Reading at 3:15 Thursday Morning

Submitted by Roanman on Fri, 04/16/2010 - 07:08

 

Stratfor Global Intelligence is in my opinion among the better international news sites.

At about $30 a month, it's probably not worth it to most folks.

They have a one week trial deal.

I like it.

From an article titled,

"Mexico a Struggle for Balance"

 

“…Mexico was nearing the status of a failed state.

A failed state is one in which the central government has lost control over significant areas of the country and the state is unable to function.

In revisiting this issue, it seems to us that the Mexican government has lost control of the northern tier of Mexico to drug-smuggling organizations, which have significantly greater power in that region than government forces.

Moreover, the ability of the central government to assert its will against these organizations has weakened to the point that decisions made by the state against the cartels are not being implemented or are being implemented in a way that would guarantee failure…

“…The United States consumes vast amounts of narcotics, which, while illegal there, make their way in abundance.

Narcotics derive from low-cost agricultural products that become consumable with minimal processing.

With its long, shared border with the United States, Mexico has become a major grower, processor and exporter of narcotics.

Because the drugs are illegal and thus outside normal market processes, their price is determined by their illegality rather than by the cost of production.

This means extraordinary profits can be made by moving narcotics from the Mexican side of the border to markets on the other side…

“…each smuggling organization has an attached paramilitary organization designed to protect its own supply chain and to seize its competitors' supply chains.

The result is ongoing warfare between competing organizations…

Membership in such paramilitary groups offers impoverished young men extraordinary opportunities for making money, far greater than would be available to them in legitimate activities…

“Indeed, what the wars are being fought over in some ways benefits Mexico.

The amount of money pouring into Mexico annually is stunning. It is estimated to be about $35 billion to $40 billion each year…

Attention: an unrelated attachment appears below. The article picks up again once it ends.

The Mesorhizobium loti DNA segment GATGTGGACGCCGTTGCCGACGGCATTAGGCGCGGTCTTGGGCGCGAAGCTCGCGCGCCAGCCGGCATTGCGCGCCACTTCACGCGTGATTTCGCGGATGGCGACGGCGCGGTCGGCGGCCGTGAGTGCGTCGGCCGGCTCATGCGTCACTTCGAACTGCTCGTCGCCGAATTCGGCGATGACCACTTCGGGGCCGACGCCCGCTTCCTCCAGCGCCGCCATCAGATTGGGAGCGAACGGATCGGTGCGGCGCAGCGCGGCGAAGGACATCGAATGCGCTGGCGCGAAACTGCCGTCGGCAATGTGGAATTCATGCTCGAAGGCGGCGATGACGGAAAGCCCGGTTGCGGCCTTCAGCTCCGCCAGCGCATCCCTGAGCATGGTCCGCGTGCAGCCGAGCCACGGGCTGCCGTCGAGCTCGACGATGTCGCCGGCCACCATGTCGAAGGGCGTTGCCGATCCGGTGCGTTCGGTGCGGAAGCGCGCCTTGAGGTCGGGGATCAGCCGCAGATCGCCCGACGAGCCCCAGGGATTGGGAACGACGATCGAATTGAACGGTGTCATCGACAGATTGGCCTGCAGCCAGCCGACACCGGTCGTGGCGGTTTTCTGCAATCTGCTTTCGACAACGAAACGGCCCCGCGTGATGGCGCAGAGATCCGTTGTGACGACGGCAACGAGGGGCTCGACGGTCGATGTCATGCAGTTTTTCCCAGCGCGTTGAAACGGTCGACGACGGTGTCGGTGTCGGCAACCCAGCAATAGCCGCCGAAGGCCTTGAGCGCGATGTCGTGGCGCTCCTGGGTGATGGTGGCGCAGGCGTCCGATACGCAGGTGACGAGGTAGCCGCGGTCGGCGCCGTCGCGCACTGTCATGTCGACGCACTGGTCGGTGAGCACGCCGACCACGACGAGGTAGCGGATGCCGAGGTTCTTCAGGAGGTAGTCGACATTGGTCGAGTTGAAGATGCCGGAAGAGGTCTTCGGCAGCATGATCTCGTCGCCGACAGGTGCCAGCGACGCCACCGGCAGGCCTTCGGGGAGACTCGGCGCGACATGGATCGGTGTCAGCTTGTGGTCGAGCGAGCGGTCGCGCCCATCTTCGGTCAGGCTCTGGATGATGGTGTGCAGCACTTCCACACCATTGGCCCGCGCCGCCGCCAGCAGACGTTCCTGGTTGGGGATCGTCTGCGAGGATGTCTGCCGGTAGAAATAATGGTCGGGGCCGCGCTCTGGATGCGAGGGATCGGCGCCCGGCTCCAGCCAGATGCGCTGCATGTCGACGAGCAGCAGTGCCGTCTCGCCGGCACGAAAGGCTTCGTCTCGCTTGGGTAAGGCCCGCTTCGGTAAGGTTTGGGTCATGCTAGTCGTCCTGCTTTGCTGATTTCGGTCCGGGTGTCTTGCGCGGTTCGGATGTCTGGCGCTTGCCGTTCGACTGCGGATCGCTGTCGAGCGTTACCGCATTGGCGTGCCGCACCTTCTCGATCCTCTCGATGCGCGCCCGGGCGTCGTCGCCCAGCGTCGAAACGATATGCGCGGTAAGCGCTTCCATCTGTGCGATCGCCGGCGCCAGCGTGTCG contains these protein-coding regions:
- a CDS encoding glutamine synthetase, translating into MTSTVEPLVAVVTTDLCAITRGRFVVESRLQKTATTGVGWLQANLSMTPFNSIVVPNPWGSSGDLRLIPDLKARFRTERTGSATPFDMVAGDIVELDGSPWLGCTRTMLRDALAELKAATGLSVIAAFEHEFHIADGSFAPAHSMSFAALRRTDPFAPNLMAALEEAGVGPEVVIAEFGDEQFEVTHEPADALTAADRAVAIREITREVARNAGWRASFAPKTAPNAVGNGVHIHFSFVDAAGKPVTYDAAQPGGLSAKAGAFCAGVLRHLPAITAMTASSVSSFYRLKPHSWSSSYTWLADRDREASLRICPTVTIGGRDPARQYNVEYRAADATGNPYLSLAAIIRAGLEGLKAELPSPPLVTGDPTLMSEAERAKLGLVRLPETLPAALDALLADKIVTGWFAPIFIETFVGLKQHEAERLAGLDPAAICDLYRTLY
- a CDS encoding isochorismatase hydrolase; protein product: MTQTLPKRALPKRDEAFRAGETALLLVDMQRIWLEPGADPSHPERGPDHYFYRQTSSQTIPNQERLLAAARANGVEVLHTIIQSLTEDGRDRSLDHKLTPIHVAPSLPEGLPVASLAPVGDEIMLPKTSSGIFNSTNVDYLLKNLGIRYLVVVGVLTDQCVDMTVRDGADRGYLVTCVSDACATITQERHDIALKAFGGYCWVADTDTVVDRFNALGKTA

From Mexico's point of view, interrupting the flow of drugs to the United States is not clearly in the national interest or in that of the economic elite…

 

To quote Richard Russell, once again

Submitted by Roanman on Tue, 04/13/2010 - 19:20

Reading on a Sunday Morning

Submitted by Roanman on Tue, 04/13/2010 - 06:42

 

I have no idea if the following is true, as I have been unable to find any corroboration.

China Daily makes the following claim in an article titled,

"Life Span of Buildings Creates Huge Waste"

Compared to the less than 30-year average life expectancy of China’s buildings, the average life span of a building in Britain is 132 years and in the United States it is 74 years.

 

$200 Million per

Submitted by Roanman on Sat, 04/10/2010 - 12:05

Reading on a Saturday Morning

Submitted by Roanman on Sat, 04/10/2010 - 11:22

 

As far as I'm concerned, Peggy Noonan is one of the finest writers in America.

I make my son read her editorials in the Wall Street Journal (he hates it) ... (I don't care).

Here's her analysis of what went wrong with the mortgage market.

Click anywhere below to get the entire piece.

 

You, for political reasons, both Republicans and Democrats, finagled the mortgage system so that people who make, like, zero dollars a year were given mortgages for $600,000 houses.

You got to run around and crow about how under your watch everyone became a homeowner.

You shook down the taxpayer and hoped for the best. 

"Democrats did it because they thought it would make everyone Democrats: